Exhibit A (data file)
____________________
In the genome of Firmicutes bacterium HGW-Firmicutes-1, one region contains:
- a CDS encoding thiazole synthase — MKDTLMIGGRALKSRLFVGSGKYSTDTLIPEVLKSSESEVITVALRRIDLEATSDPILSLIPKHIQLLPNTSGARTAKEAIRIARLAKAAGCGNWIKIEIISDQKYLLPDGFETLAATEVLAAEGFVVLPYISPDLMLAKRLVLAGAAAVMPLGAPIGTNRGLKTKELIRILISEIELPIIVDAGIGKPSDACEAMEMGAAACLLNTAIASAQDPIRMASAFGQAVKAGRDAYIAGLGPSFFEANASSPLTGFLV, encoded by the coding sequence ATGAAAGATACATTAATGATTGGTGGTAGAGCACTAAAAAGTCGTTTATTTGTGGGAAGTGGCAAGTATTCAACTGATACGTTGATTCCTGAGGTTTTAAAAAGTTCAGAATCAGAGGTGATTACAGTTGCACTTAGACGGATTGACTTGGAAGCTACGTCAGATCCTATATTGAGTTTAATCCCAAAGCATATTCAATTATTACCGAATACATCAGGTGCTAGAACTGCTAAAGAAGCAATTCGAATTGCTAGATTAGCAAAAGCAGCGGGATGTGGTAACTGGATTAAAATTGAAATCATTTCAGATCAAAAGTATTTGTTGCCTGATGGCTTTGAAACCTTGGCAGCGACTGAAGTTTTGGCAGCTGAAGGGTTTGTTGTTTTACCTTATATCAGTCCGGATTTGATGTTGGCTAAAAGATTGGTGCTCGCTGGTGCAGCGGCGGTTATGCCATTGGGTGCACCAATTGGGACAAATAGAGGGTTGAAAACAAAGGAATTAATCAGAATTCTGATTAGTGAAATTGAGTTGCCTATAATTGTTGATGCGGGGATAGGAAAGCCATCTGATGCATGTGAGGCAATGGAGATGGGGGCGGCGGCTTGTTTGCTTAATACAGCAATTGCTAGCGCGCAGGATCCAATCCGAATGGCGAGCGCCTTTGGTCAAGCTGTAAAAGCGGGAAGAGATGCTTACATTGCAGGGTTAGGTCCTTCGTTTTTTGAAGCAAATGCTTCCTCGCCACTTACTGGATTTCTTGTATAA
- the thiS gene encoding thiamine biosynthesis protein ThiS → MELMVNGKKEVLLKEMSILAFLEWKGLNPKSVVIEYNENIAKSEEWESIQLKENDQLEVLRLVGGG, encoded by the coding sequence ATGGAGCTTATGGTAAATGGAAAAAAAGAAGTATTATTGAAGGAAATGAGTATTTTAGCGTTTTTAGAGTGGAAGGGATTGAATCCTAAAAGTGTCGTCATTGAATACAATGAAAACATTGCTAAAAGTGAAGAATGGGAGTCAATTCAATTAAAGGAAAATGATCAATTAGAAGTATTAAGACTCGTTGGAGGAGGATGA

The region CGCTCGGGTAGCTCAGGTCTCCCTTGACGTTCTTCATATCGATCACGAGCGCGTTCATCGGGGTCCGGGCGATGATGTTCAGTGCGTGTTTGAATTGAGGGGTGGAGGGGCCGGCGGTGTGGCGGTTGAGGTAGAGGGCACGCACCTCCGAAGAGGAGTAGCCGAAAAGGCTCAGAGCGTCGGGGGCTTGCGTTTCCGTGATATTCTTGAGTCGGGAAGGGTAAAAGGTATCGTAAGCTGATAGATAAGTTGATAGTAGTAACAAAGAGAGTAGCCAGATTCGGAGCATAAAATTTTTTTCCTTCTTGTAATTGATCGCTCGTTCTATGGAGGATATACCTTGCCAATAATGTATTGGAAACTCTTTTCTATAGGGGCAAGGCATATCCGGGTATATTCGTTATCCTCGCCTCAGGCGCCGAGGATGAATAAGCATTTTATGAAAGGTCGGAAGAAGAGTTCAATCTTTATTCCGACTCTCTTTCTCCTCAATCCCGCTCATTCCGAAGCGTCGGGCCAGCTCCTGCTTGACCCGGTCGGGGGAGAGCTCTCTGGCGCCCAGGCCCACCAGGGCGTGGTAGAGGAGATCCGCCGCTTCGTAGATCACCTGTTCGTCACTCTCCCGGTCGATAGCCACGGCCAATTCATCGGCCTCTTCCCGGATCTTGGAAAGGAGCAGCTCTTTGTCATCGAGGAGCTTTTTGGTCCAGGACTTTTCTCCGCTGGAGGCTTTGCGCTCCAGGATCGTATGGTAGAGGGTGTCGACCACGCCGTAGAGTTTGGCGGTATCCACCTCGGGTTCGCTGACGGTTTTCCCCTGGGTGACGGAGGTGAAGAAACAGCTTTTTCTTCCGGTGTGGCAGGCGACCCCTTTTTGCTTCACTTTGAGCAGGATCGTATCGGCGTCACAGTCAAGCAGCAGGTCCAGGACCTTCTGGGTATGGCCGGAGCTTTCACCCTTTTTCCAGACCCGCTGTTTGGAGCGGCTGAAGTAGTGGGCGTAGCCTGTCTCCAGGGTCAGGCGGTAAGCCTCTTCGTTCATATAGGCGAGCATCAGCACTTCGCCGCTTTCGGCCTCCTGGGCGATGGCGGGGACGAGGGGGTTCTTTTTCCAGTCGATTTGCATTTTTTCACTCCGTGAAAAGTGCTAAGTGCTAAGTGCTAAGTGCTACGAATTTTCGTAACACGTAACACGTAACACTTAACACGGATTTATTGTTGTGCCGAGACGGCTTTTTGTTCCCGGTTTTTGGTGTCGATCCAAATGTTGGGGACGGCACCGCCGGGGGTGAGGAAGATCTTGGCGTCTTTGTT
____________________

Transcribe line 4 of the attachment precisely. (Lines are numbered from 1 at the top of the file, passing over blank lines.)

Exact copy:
The region CGCTCGGGTAGCTCAGGTCTCCCTTGACGTTCTTCATATCGATCACGAGCGCGTTCATCGGGGTCCGGGCGATGATGTTCAGTGCGTGTTTGAATTGAGGGGTGGAGGGGCCGGCGGTGTGGCGGTTGAGGTAGAGGGCACGCACCTCCGAAGAGGAGTAGCCGAAAAGGCTCAGAGCGTCGGGGGCTTGCGTTTCCGTGATATTCTTGAGTCGGGAAGGGTAAAAGGTATCGTAAGCTGATAGATAAGTTGATAGTAGTAACAAAGAGAGTAGCCAGATTCGGAGCATAAAATTTTTTTCCTTCTTGTAATTGATCGCTCGTTCTATGGAGGATATACCTTGCCAATAATGTATTGGAAACTCTTTTCTATAGGGGCAAGGCATATCCGGGTATATTCGTTATCCTCGCCTCAGGCGCCGAGGATGAATAAGCATTTTATGAAAGGTCGGAAGAAGAGTTCAATCTTTATTCCGACTCTCTTTCTCCTCAATCCCGCTCATTCCGAAGCGTCGGGCCAGCTCCTGCTTGACCCGGTCGGGGGAGAGCTCTCTGGCGCCCAGGCCCACCAGGGCGTGGTAGAGGAGATCCGCCGCTTCGTAGATCACCTGTTCGTCACTCTCCCGGTCGATAGCCACGGCCAATTCATCGGCCTCTTCCCGGATCTTGGAAAGGAGCAGCTCTTTGTCATCGAGGAGCTTTTTGGTCCAGGACTTTTCTCCGCTGGAGGCTTTGCGCTCCAGGATCGTATGGTAGAGGGTGTCGACCACGCCGTAGAGTTTGGCGGTATCCACCTCGGGTTCGCTGACGGTTTTCCCCTGGGTGACGGAGGTGAAGAAACAGCTTTTTCTTCCGGTGTGGCAGGCGACCCCTTTTTGCTTCACTTTGAGCAGGATCGTATCGGCGTCACAGTCAAGCAGCAGGTCCAGGACCTTCTGGGTATGGCCGGAGCTTTCACCCTTTTTCCAGACCCGCTGTTTGGAGCGGCTGAAGTAGTGGGCGTAGCCTGTCTCCAGGGTCAGGCGGTAAGCCTCTTCGTTCATATAGGCGAGCATCAGCACTTCGCCGCTTTCGGCCTCCTGGGCGATGGCGGGGACGAGGGGGTTCTTTTTCCAGTCGATTTGCATTTTTTCACTCCGTGAAAAGTGCTAAGTGCTAAGTGCTAAGTGCTACGAATTTTCGTAACACGTAACACGTAACACTTAACACGGATTTATTGTTGTGCCGAGACGGCTTTTTGTTCCCGGTTTTTGGTGTCGATCCAAATGTTGGGGACGGCACCGCCGGGGGTGAGGAAGATCTTGGCGTCTTTGTT